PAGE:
The discrete signal i.e. sampled values produced as a result of sampling (discussed in the previous post) has to be quantized, hence the process called Quantization. In simple words, this is the process in which a value from a given set of values is assigned to each sample of the discrete signal. The number of values in the set actually is the number of quantization levels to which samples of discrete signals are assigned to. Digital communication is based on bits and bytes, the number of bits used identify the number of quantization levels, hence, in this case when the samples are binary encoded that means they are essentially being quantized in one of the fixed number of quantization levels.
In the figure below, the process has been explained where an input discrete signal s(t) has been quantized into a signal sq(t). The input signal s(t) moves between low peak amplitude AL to high peak amplitude AH . This range from AL to AH is divided into M intervals (an interval represent a quantization level, also referred as quantization interval) each of size L such that L = (AH - AL)/M. In the figure, eight intervals have been shown i.e. M=8. Let As be the peak-to-peak amplitude of s(t) i.e. total range between high and low peaks i.e. As = AH - AL hence L = As /M. The value of each quantization interval is taken as the center of the interval, in figure, shown as a0 , a1 , a2 , a3 , a4 , a5 , a6 , a7 . The range of values for each interval has been shown as l0, l1, l2 , l3 , l4 , l5 , l6 , l7 . Moreover, the midpoints between consecutive quantization intervals are shown by A01 , A12 , A23 , A34 , A45 , A56 , A67 . Each of these midpoints is at a distance of L/2 from its corresponding intervals values e.g. A67 is the midpoint between two quantization intervals whose values are a6 and a7 and is located at a distance of L/2 from a6 and a7. The distance between two consecutive midpoints and also between two interval values is L. It is, in fact, these mid points which define when the value of the quantized signal sq(t) changes. It should also be noted that the peak values i.e. AH and AL are at a distance of L/2 from their corresponding quantization levels. This results in affecting the peak-to-peak amplitude of sq(t) shown as Aq and has a value of (M-1)L.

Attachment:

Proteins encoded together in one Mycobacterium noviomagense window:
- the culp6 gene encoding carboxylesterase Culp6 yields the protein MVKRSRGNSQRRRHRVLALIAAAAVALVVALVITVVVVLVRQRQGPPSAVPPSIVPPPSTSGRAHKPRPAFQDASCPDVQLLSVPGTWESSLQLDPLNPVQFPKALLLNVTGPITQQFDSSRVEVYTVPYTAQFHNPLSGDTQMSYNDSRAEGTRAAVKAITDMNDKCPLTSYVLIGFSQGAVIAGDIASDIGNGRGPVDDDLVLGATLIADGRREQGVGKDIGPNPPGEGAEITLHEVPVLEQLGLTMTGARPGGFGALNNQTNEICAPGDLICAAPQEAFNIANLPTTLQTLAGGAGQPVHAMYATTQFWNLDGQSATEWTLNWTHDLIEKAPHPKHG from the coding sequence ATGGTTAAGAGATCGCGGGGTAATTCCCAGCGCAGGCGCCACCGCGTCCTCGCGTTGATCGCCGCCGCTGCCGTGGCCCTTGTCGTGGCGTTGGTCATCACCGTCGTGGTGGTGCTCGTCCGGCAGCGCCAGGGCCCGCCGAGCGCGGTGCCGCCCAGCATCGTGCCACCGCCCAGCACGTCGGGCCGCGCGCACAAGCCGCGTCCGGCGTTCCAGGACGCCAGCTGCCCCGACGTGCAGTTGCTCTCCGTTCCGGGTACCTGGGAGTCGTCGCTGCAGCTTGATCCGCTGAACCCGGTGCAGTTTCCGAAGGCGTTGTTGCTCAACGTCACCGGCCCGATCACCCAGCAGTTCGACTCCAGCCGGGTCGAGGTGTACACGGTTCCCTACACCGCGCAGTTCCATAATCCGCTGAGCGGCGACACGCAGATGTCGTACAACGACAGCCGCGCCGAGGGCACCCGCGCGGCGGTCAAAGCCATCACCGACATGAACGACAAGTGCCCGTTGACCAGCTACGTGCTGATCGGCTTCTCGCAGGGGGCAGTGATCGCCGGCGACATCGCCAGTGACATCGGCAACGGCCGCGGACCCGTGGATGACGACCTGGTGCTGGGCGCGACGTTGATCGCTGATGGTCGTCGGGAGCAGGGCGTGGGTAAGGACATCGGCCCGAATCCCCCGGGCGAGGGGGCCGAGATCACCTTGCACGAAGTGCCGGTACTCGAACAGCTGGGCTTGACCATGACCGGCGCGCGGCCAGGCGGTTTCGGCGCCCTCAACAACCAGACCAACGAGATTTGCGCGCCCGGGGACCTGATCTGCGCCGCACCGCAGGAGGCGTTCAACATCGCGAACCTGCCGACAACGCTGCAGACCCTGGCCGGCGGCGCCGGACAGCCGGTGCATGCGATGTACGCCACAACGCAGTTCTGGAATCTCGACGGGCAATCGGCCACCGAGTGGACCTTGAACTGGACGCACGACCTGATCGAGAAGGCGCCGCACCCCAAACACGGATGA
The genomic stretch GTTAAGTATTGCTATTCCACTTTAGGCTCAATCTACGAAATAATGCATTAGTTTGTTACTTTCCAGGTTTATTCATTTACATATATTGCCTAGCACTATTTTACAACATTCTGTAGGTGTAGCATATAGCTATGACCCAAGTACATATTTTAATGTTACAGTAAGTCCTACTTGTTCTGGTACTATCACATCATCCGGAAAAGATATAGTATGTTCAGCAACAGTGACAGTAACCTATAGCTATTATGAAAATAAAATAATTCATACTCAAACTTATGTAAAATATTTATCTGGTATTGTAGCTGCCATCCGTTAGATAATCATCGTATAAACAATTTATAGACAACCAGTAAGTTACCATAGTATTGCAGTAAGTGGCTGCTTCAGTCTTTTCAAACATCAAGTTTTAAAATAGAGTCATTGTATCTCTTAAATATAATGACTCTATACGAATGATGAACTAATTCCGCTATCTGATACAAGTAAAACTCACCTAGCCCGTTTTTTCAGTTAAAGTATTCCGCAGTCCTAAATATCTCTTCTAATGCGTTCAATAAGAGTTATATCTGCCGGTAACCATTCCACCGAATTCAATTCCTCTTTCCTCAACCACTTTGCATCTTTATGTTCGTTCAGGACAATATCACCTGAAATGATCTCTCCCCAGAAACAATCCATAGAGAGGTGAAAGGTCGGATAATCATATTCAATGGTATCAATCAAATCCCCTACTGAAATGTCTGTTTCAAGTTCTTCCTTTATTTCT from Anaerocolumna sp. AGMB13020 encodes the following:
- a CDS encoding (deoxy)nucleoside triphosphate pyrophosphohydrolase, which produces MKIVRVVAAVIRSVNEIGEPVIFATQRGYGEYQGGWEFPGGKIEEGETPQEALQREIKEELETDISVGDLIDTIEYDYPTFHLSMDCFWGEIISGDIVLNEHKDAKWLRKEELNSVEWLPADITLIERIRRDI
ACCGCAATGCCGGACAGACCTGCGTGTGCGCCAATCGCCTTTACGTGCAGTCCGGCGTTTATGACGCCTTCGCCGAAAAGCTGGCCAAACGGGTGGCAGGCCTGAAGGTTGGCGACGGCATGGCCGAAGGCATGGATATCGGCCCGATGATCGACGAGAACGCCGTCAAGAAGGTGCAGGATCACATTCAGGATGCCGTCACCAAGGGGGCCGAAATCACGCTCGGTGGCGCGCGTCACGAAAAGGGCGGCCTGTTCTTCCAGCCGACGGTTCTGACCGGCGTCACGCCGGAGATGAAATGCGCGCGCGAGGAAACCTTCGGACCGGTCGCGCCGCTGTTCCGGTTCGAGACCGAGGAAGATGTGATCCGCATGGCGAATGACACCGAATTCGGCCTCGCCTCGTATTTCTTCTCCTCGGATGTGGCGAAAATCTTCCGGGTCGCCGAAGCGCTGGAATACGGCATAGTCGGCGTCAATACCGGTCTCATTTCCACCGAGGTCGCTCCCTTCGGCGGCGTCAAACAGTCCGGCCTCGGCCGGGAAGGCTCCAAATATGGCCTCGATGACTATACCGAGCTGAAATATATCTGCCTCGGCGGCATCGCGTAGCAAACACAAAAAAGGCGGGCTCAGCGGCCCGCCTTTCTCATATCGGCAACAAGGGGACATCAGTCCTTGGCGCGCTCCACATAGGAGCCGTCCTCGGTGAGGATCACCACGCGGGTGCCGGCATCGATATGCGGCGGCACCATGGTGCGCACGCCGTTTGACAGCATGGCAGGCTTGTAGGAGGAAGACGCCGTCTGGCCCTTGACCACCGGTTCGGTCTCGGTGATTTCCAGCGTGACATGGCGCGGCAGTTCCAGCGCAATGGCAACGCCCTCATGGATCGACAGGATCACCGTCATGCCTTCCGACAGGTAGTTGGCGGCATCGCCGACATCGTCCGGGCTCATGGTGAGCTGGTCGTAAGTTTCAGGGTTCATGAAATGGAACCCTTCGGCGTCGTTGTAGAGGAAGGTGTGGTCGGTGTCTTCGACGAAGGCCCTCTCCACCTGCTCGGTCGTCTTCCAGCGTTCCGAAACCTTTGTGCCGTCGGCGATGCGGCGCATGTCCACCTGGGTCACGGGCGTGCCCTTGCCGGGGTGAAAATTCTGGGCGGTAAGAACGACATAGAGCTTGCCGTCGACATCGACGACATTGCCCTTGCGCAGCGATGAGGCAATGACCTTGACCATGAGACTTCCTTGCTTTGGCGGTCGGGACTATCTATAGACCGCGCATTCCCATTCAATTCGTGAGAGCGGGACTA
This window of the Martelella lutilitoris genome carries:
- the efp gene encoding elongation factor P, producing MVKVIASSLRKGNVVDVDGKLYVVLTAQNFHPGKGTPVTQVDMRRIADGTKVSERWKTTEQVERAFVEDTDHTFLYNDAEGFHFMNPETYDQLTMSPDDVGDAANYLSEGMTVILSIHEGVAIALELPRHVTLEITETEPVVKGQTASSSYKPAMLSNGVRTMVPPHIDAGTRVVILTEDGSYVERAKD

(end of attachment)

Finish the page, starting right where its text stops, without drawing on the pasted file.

As shown in the figure, when the signal being quantized i.e. s(t) is in the range of l7 , the quantized signal sq(t) maintains a constant value of a7 . As soon as s(t) gets in the range of l6 , sq(t) makes a jump to the value of a6 and maintains this value as long as s(t) assumes a value in the range of l6 . The sudden jump is made when s(t) crosses the midpoint A67 . Similar changes occur to sq(t) through the rest of the process of quantization. Therefore, at any time, the quantized signal sq(t) holds a value from a0 , a1 , a2 , a3 , a4 , a5 , a6 and a7 . That means, at any moment, sq(t) exits in one of the quantization intervals that is nearest to s(t).
As the above description and the figure indicate that sq(t) is not same as s(t) rather it’s an approximation with a difference between the two. This difference is very important and is known as Quantization Error. Quantization Error’s magnitude is always less than or equal to L/2 (We’ll discuss Quantization Error later). The approximation can be improved by making the interval size smaller, hence increasing the number of intervals (quantization levels). In digital communication, high number of intervals requires high number of bits which itself, in turn, require high transmission bandwidth. On the other hand, if interval size is increased using lesser number of quantization levels, approximation is poor. Therefore, there has to be a tradeoff between approximation and bandwidth.